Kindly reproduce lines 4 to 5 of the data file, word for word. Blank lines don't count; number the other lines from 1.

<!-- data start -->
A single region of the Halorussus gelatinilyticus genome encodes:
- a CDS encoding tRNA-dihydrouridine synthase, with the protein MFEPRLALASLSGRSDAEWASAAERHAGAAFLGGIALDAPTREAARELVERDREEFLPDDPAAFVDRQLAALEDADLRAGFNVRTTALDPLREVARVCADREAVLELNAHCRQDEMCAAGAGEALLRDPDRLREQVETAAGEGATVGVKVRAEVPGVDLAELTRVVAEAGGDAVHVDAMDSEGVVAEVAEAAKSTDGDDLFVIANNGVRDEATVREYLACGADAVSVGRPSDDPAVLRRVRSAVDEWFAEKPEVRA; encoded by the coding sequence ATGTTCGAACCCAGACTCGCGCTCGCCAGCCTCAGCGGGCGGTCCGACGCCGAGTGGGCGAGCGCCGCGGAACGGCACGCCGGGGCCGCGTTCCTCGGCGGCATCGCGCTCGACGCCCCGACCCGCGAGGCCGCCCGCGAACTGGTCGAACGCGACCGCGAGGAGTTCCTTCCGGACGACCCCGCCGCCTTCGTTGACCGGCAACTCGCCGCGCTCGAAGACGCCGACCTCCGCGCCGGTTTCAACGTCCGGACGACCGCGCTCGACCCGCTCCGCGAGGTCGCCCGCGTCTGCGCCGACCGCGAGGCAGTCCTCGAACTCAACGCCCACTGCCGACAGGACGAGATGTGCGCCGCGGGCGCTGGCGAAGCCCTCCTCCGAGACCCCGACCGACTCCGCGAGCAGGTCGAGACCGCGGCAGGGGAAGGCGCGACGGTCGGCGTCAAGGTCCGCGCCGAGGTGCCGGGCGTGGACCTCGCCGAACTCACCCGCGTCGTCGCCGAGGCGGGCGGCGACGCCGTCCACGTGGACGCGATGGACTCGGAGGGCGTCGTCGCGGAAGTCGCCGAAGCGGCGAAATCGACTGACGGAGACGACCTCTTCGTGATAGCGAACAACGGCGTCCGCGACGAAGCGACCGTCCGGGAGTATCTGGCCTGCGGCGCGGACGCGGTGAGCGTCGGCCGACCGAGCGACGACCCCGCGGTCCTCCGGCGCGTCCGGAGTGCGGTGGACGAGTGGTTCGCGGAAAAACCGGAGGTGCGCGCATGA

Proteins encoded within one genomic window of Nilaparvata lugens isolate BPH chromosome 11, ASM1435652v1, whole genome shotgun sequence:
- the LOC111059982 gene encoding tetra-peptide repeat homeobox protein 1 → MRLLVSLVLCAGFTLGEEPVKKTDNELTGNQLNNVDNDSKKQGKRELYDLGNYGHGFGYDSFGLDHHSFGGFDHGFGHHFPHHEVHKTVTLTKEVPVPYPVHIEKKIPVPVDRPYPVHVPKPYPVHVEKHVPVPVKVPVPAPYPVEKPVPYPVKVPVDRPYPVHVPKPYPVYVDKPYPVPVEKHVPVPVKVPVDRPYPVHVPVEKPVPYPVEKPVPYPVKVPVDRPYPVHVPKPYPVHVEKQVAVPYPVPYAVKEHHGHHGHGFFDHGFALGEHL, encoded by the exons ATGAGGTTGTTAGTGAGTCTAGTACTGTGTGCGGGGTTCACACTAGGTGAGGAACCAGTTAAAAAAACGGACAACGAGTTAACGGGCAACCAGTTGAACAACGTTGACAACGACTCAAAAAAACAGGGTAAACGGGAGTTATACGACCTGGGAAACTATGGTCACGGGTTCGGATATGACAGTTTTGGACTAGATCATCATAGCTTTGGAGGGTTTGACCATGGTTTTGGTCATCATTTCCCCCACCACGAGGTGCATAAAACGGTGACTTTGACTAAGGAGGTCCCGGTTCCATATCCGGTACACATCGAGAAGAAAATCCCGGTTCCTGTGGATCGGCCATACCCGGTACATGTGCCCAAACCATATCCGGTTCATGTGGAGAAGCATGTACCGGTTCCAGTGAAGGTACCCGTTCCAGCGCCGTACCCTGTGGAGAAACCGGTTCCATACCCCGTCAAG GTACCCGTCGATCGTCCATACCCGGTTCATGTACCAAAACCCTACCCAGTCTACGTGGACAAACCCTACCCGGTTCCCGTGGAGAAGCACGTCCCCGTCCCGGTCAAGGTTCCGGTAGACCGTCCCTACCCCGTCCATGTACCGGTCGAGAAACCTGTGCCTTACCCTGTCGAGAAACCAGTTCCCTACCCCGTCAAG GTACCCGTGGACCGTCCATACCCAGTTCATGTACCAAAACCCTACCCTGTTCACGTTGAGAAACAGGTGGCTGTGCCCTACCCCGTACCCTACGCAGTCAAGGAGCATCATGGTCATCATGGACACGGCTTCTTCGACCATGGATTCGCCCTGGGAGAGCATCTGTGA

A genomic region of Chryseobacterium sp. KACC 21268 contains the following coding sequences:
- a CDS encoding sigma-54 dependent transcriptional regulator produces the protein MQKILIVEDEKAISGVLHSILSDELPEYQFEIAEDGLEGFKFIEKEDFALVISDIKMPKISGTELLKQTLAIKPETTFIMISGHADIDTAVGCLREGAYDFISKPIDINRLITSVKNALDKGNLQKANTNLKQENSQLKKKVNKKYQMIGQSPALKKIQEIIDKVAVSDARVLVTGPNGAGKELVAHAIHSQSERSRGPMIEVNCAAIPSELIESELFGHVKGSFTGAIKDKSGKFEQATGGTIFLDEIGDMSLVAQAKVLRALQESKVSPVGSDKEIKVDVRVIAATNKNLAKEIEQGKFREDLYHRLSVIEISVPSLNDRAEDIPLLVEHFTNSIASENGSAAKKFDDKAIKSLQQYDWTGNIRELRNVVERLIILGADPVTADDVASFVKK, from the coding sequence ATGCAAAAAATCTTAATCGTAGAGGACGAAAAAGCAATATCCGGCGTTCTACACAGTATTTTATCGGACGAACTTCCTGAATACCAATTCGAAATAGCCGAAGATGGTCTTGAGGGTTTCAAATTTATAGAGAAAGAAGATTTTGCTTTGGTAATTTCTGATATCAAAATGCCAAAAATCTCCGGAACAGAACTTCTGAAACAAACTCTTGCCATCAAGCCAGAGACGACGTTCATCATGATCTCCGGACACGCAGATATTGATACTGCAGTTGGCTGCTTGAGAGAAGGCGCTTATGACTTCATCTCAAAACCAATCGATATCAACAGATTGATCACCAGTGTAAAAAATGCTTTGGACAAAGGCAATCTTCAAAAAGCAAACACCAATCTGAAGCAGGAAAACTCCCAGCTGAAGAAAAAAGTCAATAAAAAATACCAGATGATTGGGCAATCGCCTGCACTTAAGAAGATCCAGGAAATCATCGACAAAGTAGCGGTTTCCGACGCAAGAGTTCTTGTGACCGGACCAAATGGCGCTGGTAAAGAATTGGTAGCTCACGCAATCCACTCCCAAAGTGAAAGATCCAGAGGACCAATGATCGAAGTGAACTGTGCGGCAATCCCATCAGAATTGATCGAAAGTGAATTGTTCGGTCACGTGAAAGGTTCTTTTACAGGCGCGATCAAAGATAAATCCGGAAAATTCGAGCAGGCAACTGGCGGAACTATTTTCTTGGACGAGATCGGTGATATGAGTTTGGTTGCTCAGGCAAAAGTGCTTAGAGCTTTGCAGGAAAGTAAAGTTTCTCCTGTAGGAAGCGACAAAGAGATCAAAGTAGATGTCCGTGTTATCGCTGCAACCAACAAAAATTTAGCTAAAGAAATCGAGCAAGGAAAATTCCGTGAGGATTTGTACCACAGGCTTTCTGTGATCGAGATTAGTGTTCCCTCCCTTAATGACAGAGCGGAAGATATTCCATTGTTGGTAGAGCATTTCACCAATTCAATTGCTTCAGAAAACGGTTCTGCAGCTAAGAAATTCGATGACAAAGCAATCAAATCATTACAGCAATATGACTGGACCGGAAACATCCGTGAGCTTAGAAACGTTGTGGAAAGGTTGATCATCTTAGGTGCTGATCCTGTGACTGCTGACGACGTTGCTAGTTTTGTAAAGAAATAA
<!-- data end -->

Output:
- the LOC111059982 gene encoding tetra-peptide repeat homeobox protein 1 → MRLLVSLVLCAGFTLGEEPVKKTDNELTGNQLNNVDNDSKKQGKRELYDLGNYGHGFGYDSFGLDHHSFGGFDHGFGHHFPHHEVHKTVTLTKEVPVPYPVHIEKKIPVPVDRPYPVHVPKPYPVHVEKHVPVPVKVPVPAPYPVEKPVPYPVKVPVDRPYPVHVPKPYPVYVDKPYPVPVEKHVPVPVKVPVDRPYPVHVPVEKPVPYPVEKPVPYPVKVPVDRPYPVHVPKPYPVHVEKQVAVPYPVPYAVKEHHGHHGHGFFDHGFALGEHL, encoded by the exons ATGAGGTTGTTAGTGAGTCTAGTACTGTGTGCGGGGTTCACACTAGGTGAGGAACCAGTTAAAAAAACGGACAACGAGTTAACGGGCAACCAGTTGAACAACGTTGACAACGACTCAAAAAAACAGGGTAAACGGGAGTTATACGACCTGGGAAACTATGGTCACGGGTTCGGATATGACAGTTTTGGACTAGATCATCATAGCTTTGGAGGGTTTGACCATGGTTTTGGTCATCATTTCCCCCACCACGAGGTGCATAAAACGGTGACTTTGACTAAGGAGGTCCCGGTTCCATATCCGGTACACATCGAGAAGAAAATCCCGGTTCCTGTGGATCGGCCATACCCGGTACATGTGCCCAAACCATATCCGGTTCATGTGGAGAAGCATGTACCGGTTCCAGTGAAGGTACCCGTTCCAGCGCCGTACCCTGTGGAGAAACCGGTTCCATACCCCGTCAAG GTACCCGTCGATCGTCCATACCCGGTTCATGTACCAAAACCCTACCCAGTCTACGTGGACAAACCCTACCCGGTTCCCGTGGAGAAGCACGTCCCCGTCCCGGTCAAGGTTCCGGTAGACCGTCCCTACCCCGTCCATGTACCGGTCGAGAAACCTGTGCCTTACCCTGTCGAGAAACCAGTTCCCTACCCCGTCAAG GTACCCGTGGACCGTCCATACCCAGTTCATGTACCAAAACCCTACCCTGTTCACGTTGAGAAACAGGTGGCTGTGCCCTACCCCGTACCCTACGCAGTCAAGGAGCATCATGGTCATCATGGACACGGCTTCTTCGACCATGGATTCGCCCTGGGAGAGCATCTGTGA

A genomic region of Chryseobacterium sp. KACC 21268 contains the following coding sequences: